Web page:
Take care and good luck,

Laura

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Connie Sarros has a cookbook that I own (but am at work so don't have it handy right now) but it's something like Gluten-Free cooking For Kids and Busy Adults. Each recipe has a footnote that gives the diabetic substitutions. It's really a great book, I highly recommend it. The flour mix she uses is great too....my mom made cookies for my son at Christmas that I've stored ONLY in a sealed container and they are STILL moist!! The only thing my mom does different is she uses sorghum flour instead of the bean flour.

Bridget

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I buy the pizza bases frozen from distributers of a bakery in Australia called R&R Bakery. Here's the page with the pizza bases: http://www.rrbakery.com.au/library/products/specialities.htm

I buy the gluten-free pizza sauce from the supermarket (nicer than plain tomato paste) and either make it up myself or my son gets a real buzz from getting it from the local pizza place (I check their meat ingredients) and they use my base, pizza sauce and add their meat & cheese. This is especially good for when the school has those last day of school pizza lunch days (so he doesn't miss out).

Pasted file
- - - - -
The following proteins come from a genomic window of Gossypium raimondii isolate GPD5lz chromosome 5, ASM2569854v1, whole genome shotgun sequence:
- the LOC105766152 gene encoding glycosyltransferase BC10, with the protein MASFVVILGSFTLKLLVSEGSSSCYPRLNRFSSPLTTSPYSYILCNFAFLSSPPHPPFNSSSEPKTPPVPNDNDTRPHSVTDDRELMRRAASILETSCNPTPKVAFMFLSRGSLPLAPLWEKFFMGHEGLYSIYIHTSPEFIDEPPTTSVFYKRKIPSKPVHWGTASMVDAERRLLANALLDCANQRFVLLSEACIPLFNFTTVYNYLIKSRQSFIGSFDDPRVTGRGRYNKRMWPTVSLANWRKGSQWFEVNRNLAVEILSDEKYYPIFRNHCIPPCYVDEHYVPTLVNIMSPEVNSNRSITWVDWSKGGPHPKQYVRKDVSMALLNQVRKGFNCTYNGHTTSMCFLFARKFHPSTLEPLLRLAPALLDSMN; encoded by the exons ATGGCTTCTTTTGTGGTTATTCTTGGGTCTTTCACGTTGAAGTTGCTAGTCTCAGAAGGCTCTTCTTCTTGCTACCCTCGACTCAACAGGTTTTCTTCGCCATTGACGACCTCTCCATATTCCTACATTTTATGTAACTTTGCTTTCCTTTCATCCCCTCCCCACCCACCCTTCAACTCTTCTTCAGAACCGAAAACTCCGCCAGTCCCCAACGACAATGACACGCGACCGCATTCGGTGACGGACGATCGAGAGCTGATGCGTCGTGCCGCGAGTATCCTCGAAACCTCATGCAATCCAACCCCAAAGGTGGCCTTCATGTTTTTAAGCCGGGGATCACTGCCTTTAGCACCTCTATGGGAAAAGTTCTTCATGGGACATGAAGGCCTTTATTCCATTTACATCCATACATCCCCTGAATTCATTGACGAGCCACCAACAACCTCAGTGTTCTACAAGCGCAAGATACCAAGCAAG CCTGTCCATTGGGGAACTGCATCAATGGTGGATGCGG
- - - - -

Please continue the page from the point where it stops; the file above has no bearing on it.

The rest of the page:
I don't know if you can get HANS products from your local supermarket (they provide, ham, bacon, cheerios, salami, etc) but HANS is always gluten-free because the owner is apparently a coeliac. Also, at this year's royal show, there was a HANS stand and for once my son could eat some take away as they also cooked hot chips (without any flour or seasoning) in separate oil - that was a real highlight for him.

Dorrito's salsa dip (the plain one - check the ingredients cause some have gluten) is a fav with my son in his lunch box with corn chips. Also, plain popcorn and some brands of plain chips. He also loves guaccamole (avocardo & taco sauce).